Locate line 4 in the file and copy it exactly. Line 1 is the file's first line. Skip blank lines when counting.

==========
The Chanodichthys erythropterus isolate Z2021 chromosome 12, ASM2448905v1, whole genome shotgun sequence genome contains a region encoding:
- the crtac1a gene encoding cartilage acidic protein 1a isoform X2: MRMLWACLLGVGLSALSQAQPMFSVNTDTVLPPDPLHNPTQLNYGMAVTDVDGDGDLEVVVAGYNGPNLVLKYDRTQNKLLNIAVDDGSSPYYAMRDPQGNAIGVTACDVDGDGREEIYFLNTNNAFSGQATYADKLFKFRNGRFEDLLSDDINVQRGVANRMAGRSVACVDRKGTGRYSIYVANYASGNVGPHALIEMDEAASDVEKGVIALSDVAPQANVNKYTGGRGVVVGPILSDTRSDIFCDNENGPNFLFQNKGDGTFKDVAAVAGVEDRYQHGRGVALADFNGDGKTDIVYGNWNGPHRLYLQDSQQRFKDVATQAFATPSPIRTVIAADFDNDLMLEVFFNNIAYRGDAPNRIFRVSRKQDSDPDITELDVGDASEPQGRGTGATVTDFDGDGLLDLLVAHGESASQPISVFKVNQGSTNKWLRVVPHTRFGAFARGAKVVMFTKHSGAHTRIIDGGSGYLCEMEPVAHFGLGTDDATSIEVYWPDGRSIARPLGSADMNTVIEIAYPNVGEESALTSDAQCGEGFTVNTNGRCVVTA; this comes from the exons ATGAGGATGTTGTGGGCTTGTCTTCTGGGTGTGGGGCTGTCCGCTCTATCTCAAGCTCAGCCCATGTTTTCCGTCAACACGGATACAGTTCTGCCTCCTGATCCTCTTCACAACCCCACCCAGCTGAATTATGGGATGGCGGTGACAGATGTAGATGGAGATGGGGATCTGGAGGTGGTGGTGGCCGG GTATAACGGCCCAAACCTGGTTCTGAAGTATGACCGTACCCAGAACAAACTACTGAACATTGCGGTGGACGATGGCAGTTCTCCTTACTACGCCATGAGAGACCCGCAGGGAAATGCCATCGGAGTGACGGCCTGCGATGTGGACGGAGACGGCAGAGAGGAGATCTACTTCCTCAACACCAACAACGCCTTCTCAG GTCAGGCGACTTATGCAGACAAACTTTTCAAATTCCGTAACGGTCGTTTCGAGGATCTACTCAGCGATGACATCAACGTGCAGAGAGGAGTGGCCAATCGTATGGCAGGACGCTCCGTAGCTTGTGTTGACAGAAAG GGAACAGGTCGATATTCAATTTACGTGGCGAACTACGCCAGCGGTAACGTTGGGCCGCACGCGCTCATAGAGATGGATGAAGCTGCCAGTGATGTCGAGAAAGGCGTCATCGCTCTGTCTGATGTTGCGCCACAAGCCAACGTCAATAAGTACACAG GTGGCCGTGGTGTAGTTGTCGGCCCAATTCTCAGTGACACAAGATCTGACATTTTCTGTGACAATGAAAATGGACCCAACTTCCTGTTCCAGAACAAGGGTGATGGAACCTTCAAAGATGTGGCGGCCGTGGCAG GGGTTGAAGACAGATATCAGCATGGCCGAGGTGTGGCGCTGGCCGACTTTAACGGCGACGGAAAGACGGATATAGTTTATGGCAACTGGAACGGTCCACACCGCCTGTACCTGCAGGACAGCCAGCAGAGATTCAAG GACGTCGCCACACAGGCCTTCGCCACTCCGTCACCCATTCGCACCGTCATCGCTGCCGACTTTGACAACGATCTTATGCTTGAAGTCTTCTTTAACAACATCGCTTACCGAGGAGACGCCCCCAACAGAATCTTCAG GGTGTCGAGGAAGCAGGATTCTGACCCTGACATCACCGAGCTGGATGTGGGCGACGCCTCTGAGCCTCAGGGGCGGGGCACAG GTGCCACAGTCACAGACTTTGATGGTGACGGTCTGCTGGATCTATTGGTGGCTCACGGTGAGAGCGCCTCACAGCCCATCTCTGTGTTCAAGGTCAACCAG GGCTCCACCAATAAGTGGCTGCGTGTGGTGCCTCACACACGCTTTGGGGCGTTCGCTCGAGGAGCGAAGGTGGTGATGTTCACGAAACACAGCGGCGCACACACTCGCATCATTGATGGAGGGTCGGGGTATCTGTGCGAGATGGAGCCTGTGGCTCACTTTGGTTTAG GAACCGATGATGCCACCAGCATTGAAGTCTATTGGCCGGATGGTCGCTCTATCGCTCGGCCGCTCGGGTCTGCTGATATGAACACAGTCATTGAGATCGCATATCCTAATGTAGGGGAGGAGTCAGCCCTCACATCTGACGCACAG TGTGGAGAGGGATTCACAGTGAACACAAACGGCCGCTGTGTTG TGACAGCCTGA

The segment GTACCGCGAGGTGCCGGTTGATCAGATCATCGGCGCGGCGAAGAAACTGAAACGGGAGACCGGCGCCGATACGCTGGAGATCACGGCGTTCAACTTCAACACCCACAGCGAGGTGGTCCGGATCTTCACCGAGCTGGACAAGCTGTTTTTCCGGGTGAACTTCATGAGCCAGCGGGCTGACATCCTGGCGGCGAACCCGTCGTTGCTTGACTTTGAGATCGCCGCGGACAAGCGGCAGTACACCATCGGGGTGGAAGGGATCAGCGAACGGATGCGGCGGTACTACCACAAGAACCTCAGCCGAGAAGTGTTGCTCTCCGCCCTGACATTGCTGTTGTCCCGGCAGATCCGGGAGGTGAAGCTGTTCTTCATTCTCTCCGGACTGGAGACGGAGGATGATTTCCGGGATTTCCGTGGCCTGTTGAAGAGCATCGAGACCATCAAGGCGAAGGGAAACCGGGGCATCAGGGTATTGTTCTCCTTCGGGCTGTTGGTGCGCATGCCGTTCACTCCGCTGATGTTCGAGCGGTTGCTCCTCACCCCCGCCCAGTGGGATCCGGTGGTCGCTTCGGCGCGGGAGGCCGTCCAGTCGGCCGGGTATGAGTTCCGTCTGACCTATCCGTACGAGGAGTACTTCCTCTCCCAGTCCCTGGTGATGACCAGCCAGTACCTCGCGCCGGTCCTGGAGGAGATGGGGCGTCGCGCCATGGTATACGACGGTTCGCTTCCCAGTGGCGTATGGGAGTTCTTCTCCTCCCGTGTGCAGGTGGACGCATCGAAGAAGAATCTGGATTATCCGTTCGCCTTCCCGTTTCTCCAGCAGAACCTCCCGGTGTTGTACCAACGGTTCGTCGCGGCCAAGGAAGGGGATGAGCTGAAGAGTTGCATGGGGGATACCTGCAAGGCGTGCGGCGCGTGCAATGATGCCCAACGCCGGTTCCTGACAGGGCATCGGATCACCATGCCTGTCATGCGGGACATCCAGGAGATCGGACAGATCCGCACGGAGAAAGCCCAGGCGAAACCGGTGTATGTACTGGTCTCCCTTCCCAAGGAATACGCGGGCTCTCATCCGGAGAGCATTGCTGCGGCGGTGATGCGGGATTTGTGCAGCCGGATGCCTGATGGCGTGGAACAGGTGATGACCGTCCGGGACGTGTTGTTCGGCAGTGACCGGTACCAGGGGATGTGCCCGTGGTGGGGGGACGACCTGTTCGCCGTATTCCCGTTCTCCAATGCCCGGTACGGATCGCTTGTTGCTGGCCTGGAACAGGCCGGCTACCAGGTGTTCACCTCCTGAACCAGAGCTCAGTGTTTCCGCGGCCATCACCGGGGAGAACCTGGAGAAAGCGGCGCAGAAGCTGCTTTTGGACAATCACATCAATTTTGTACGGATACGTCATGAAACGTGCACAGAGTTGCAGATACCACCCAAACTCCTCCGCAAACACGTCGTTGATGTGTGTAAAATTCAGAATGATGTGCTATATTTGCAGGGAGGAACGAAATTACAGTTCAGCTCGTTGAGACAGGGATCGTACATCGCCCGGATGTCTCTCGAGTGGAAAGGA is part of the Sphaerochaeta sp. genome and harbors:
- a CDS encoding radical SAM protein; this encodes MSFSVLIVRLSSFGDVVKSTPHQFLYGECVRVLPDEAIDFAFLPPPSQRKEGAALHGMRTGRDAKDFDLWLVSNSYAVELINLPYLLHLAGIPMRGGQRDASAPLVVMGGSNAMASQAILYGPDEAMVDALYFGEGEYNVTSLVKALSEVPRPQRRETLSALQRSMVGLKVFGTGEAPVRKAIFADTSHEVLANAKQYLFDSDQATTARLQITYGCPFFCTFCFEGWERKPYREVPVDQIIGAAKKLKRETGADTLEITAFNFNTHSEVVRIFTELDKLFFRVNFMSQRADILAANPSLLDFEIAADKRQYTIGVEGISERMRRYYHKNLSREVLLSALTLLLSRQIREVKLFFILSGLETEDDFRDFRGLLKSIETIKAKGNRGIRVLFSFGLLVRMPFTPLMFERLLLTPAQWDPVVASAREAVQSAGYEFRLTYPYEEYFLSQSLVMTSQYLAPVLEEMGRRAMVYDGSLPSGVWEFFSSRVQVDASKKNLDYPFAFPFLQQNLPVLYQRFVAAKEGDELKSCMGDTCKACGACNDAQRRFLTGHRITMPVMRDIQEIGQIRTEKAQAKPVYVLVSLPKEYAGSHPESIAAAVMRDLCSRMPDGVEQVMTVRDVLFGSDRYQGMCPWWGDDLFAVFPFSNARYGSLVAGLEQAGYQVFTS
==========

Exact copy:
- a CDS encoding radical SAM protein; this encodes MSFSVLIVRLSSFGDVVKSTPHQFLYGECVRVLPDEAIDFAFLPPPSQRKEGAALHGMRTGRDAKDFDLWLVSNSYAVELINLPYLLHLAGIPMRGGQRDASAPLVVMGGSNAMASQAILYGPDEAMVDALYFGEGEYNVTSLVKALSEVPRPQRRETLSALQRSMVGLKVFGTGEAPVRKAIFADTSHEVLANAKQYLFDSDQATTARLQITYGCPFFCTFCFEGWERKPYREVPVDQIIGAAKKLKRETGADTLEITAFNFNTHSEVVRIFTELDKLFFRVNFMSQRADILAANPSLLDFEIAADKRQYTIGVEGISERMRRYYHKNLSREVLLSALTLLLSRQIREVKLFFILSGLETEDDFRDFRGLLKSIETIKAKGNRGIRVLFSFGLLVRMPFTPLMFERLLLTPAQWDPVVASAREAVQSAGYEFRLTYPYEEYFLSQSLVMTSQYLAPVLEEMGRRAMVYDGSLPSGVWEFFSSRVQVDASKKNLDYPFAFPFLQQNLPVLYQRFVAAKEGDELKSCMGDTCKACGACNDAQRRFLTGHRITMPVMRDIQEIGQIRTEKAQAKPVYVLVSLPKEYAGSHPESIAAAVMRDLCSRMPDGVEQVMTVRDVLFGSDRYQGMCPWWGDDLFAVFPFSNARYGSLVAGLEQAGYQVFTS